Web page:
You’ve got to like a recipe that translates into “hunger killer.” So be it with matambre, close to being a national dish in Paraguay, Uruguay and Argentina. It’s one versatile hunk of killer flank steak.

You’ve got to like a recipe that translates into “hunger killer.” So be it with matambre, close to being a national dish in Paraguay, Uruguay and Argentina.

It’s one versatile hunk of killer flank steak.

You can eat it as a hot main course or chill and slice it thin as a deli meat for appetizers.

Matambres can be found in formal banquets or in workers’ lunch pails. Some are smoked over wood to brown before poaching.

This stuff looks like brachole, Italian thin sliced beef stuffed with mushrooms and anything else you have hanging around in the crisper.

Flank at one time was considered junk beef, the cheapest of all cuts. It’s very lean. Lack of fat means you’re getting a lot of muscle here, and it takes muscle to chew it. Then came marinating. Flank steak benefited from this tenderizing and has been elevated to a first-rate cut of beef, with accompanying high price.

Matambre and brachole still are economical. The steak is butterflied and pounded, expanding its volume.

A 1 1/2-pound flanker will serve six.

The stuffing can be almost anything, including ham, sausage, mushrooms, boiled eggs and vegetables. Roll it up jelly-roll fashion.

You can bake the matambre or poach it. I bake in tomato sauce and poach in beef stock. Poaching is quickest at about 20 minutes.

It’s not surprising to find an Italian dish in South America. Over the centuries, Italians have fled there during their nation’s assorted upheavals and dictators, the last big movement sparked by World War II.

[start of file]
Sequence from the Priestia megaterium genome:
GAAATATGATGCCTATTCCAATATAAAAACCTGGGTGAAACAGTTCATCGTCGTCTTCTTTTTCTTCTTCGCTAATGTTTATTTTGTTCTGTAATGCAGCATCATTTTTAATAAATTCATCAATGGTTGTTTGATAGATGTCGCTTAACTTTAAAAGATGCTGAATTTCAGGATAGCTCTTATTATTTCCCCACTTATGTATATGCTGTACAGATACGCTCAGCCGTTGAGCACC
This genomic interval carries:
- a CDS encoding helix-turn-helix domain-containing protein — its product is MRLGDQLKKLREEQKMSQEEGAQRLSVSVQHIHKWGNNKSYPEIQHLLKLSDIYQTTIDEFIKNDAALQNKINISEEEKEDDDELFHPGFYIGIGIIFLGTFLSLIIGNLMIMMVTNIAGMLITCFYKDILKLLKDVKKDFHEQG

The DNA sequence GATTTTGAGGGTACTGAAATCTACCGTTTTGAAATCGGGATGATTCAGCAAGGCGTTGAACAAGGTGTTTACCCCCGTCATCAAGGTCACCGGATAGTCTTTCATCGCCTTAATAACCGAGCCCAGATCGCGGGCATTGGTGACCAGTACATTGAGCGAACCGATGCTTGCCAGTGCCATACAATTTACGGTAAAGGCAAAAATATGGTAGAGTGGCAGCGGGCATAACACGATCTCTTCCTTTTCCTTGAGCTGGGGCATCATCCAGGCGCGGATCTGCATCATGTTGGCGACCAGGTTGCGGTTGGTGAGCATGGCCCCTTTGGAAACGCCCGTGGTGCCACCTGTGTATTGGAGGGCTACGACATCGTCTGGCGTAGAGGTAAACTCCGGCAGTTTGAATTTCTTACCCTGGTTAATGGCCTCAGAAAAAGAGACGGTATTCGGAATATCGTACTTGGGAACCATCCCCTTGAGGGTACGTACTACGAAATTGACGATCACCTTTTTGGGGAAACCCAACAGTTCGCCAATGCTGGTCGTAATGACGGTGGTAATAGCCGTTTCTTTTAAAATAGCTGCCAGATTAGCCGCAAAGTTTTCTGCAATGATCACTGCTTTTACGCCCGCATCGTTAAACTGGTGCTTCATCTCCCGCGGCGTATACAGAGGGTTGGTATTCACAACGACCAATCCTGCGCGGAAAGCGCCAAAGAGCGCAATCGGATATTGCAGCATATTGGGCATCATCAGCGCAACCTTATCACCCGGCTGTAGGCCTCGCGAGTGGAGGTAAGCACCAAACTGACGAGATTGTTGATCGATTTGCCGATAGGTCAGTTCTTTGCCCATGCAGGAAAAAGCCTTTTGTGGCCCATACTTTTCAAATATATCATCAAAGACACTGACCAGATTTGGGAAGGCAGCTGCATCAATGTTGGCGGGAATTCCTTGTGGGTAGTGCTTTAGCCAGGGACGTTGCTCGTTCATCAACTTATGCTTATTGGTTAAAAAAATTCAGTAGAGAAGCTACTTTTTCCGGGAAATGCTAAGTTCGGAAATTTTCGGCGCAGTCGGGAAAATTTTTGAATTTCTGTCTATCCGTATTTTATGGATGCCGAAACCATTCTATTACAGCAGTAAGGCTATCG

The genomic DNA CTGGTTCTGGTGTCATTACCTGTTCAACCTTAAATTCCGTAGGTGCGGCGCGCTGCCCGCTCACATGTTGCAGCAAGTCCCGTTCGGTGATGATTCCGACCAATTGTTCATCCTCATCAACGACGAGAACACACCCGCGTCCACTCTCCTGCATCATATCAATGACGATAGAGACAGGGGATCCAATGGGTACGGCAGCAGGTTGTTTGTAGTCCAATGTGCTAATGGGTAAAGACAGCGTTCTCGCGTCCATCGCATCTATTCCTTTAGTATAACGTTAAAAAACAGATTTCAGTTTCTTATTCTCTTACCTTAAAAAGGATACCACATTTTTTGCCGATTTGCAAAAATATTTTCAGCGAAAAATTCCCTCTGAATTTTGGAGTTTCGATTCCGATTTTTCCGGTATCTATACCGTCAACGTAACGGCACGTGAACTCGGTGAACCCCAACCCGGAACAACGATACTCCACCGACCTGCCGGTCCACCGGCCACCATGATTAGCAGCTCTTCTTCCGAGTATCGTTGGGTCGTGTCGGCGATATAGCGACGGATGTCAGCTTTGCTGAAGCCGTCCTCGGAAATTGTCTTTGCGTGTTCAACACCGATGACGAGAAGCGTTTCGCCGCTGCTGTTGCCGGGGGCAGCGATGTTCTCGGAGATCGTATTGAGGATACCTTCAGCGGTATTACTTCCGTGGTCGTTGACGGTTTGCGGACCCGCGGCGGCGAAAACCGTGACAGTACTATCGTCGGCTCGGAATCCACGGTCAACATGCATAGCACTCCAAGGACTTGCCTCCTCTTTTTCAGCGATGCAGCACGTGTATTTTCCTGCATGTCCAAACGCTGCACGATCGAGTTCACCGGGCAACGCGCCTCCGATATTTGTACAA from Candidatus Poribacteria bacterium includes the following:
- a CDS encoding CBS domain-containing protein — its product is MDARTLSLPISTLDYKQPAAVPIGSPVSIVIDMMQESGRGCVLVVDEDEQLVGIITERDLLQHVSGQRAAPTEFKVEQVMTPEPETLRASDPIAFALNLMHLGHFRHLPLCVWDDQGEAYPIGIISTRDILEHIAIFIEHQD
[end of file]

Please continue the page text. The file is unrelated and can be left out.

Steak is a favorite down there and plentiful. They have gauchos, we have cowboys. The mix with the Italian is a perfect marriage, served on top of pasta and tomato sauce.

MATAMBRE

Marinade:

1  1/2-pound flank steak
1/4 cup red wine or wine vinegar
1 teaspoon garlic, diced
1/2 teaspoon dried thyme
dash of salt and pepper
1 1/2 cups beef broth
1 tablespoon olive oil

Stuffing:

1 bunch spinach
2 carrots, peeled and quartered lengthwise
2 eggs, hard boiled, chopped
1 medium onion, sliced in thin rings
2 tablespoons fresh flat-leaf parsley, chopped
1/2 teaspoon red pepper flakes, optional

The night before, slice beef (butterfly) and lightly pound to flatten. Mix the marinade, pour over meat and cover and refrigerate over night.

Mix spinach, chopped egg and parsley. Stuff the butterflied steak, adding carrots and onion rings.

Roll up meat following the grain, jelly-roll fashion, and secure with string at two-inch intervals.

Brown meat in olive oil on all sides, then bake covered in the broth for 60 minutes at 375 degrees.

Arrange beef on a platter and snip the string. Pour some of the broth over it and slice into rounds, pinwheel fashion. If serving cold, slice very thinly.

Serves 4-6

Jim HIllibish writes for The Repository in Canton, Ohio. Contact him at jim.hillibish@cantonrep.com.